In Discipline and Punish, Foucault develops what one might call his “panoptic theory of institutions.” Drawing upon Bentham’s Panotpicon, a tower-like structure designed to facilitate simultaneous surveillance of prisoners from a stable centralized location, Foucault describes how prisons and other institutions continue the panoptic tradition albeit with ever-increasing technological sophistication. As Foucault explains, the architectural construction of the Panopticon creates a situation in which the gaze of warden upon the prisoners is perpetual and inescapable. Through various means—from psychological manipulation to the application of physical violence—the prisoners are made aware of this ever-present gaze and over time the external surveillance is internalized. Although Frederick Douglass wrote his first autobiography more than a century before Foucault penned Discipline and Punish, Douglass’s vivid descriptions of life in a racialized society parallel and corroborate Foucault’s analyses. In the passage below, Douglass gives an account of the ways in which, Mr. Covey, a well-known slave-breaker, exerted his own pantoptic gaze upon the slaves.
His [Covey’s] work went on in his absence almost as well as in his presence; and he had the faculty of making us feel that he was ever present with us. This he did by surprising us. He seldom approached the spot where we were at work openly, if he could do it secretly. He always aimed at taking us by surprise. Such was his cunning, that we used to call him, among ourselves, “the snake.” When we were at work in the cornfield, he would sometimes crawl on his hands and knees to avoid detection, and all at once he would rise nearly in our midst, and scream out, “Ha, ha! Come, come! Dash on, dash on!” This being his mode of attack, it was never safe to stop a single minute. His comings were like a thief in the night. He appeared to us as being ever at hand. He was under every tree, behind every stump, in every bush, and at every window, on the plantation. […] Mr. Covey’s forte consisted in his power to deceive. His life was devoted to planning and perpetuating the grossest deceptions.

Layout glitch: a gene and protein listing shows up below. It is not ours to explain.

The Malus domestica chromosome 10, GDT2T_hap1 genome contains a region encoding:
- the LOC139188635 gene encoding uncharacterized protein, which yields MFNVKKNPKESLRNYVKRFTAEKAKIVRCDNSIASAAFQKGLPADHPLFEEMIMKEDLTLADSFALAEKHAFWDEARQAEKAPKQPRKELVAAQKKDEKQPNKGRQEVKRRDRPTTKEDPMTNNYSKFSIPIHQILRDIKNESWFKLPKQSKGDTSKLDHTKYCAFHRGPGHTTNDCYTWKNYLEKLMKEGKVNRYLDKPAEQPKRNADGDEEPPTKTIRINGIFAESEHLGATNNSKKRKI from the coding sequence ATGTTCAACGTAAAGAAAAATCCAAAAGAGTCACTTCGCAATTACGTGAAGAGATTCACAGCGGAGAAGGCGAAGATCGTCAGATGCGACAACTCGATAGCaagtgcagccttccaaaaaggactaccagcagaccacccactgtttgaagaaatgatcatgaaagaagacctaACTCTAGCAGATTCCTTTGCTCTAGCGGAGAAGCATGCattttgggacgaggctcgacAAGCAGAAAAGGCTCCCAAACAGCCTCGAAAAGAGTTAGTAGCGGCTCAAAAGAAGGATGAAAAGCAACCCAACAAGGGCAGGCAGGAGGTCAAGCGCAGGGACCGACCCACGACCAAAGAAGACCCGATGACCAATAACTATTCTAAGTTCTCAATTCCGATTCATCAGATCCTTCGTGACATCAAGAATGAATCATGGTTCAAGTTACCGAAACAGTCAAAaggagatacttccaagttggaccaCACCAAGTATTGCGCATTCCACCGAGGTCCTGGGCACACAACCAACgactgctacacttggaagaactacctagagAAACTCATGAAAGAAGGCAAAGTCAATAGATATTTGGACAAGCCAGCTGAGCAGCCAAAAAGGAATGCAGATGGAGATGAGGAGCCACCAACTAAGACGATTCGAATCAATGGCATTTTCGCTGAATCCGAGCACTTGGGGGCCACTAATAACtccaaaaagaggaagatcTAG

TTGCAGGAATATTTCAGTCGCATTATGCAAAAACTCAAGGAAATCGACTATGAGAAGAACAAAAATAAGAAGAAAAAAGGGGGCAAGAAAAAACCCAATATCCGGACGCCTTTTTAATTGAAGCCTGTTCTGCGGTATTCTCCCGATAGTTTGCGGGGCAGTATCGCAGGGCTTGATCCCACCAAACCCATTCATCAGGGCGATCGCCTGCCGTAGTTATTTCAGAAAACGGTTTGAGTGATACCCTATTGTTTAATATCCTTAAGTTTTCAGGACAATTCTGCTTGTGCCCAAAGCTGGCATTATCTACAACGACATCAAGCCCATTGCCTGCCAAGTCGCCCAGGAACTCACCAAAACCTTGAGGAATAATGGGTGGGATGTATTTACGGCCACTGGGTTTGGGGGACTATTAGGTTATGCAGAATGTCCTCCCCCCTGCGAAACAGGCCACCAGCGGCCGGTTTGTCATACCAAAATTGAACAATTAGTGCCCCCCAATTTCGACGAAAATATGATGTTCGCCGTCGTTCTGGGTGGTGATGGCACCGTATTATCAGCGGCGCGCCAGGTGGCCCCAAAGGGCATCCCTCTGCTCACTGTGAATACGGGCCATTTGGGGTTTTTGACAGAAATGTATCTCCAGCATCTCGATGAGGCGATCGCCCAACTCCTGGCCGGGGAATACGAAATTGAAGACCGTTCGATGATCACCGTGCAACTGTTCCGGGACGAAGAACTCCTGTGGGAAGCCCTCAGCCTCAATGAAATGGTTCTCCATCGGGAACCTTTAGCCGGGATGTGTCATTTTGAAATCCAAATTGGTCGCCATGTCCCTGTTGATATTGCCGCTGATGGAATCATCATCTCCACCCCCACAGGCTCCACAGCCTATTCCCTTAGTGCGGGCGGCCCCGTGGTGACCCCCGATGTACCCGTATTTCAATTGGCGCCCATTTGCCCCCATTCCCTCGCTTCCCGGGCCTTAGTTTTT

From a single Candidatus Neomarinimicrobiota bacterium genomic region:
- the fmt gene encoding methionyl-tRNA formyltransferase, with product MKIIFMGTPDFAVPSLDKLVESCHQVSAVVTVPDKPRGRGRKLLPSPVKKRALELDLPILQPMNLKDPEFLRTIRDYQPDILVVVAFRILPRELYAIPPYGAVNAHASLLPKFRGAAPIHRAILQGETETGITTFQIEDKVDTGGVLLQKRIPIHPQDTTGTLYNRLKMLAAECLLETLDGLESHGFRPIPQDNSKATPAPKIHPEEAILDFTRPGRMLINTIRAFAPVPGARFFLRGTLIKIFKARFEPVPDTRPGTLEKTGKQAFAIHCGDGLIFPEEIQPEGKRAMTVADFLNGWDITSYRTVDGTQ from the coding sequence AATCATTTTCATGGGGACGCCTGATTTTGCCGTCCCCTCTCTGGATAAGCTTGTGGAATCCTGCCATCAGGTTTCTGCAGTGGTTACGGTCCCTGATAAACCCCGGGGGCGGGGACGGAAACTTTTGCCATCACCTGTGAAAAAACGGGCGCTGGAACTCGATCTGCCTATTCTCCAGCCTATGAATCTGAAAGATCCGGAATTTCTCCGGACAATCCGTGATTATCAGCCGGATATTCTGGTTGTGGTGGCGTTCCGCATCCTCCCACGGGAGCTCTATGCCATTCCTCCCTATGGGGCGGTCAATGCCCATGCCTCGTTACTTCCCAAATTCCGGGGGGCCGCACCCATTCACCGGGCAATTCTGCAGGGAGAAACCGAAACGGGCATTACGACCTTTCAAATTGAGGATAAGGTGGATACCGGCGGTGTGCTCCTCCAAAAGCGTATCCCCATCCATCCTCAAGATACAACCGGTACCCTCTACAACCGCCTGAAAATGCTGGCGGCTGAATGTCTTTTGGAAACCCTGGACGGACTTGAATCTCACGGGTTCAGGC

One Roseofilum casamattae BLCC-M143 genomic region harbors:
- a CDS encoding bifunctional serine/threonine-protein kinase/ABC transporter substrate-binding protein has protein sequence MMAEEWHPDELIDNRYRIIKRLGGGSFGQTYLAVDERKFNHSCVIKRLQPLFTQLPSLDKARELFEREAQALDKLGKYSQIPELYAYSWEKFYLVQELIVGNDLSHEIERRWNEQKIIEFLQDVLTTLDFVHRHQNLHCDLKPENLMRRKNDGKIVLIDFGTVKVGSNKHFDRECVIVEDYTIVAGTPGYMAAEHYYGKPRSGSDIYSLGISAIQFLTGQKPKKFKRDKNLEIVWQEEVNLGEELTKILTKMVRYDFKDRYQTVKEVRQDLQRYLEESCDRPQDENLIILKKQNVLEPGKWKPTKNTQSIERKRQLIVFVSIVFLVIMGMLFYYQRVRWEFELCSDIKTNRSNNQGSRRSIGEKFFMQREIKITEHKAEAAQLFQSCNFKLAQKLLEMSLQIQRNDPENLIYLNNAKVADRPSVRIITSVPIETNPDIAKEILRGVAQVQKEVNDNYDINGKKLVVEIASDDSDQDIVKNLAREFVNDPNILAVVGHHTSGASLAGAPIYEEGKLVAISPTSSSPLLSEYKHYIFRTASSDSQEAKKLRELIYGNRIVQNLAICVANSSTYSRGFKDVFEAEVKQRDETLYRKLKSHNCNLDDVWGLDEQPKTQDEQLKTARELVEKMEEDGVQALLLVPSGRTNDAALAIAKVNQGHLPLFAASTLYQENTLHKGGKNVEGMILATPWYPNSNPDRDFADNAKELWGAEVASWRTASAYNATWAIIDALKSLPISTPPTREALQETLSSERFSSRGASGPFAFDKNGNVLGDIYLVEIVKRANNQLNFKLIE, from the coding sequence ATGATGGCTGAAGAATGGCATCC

Covey’s maneuverings, though lacking the sophistication of twentieth century surveillance technologies, nonetheless produced the same effect on the slaves. That is, Covey was able to make his gaze always present even when he was in fact absent. Covey, like the Panopticon, is seemingly omnipresent even when unseen. Though limited by his physical existence, his regular surprise attacks coupled with the penalties that were exercised upon those caught idle or not working efficiently, allowed Covey to transcend his spatial limitations. Having created an atmosphere of fear in which the slaves lived and moved and had their being, Covey’s actual physical presence was no longer needed. That is, the sign of a broken slave was the internal inscription of the master’s gaze, or in more Foucaudian terms, the interiorization of the panoptic gaze and the subsequent creation of a new subjectivity, the slave.
 Douglass, Narrative of the Life, 56-57.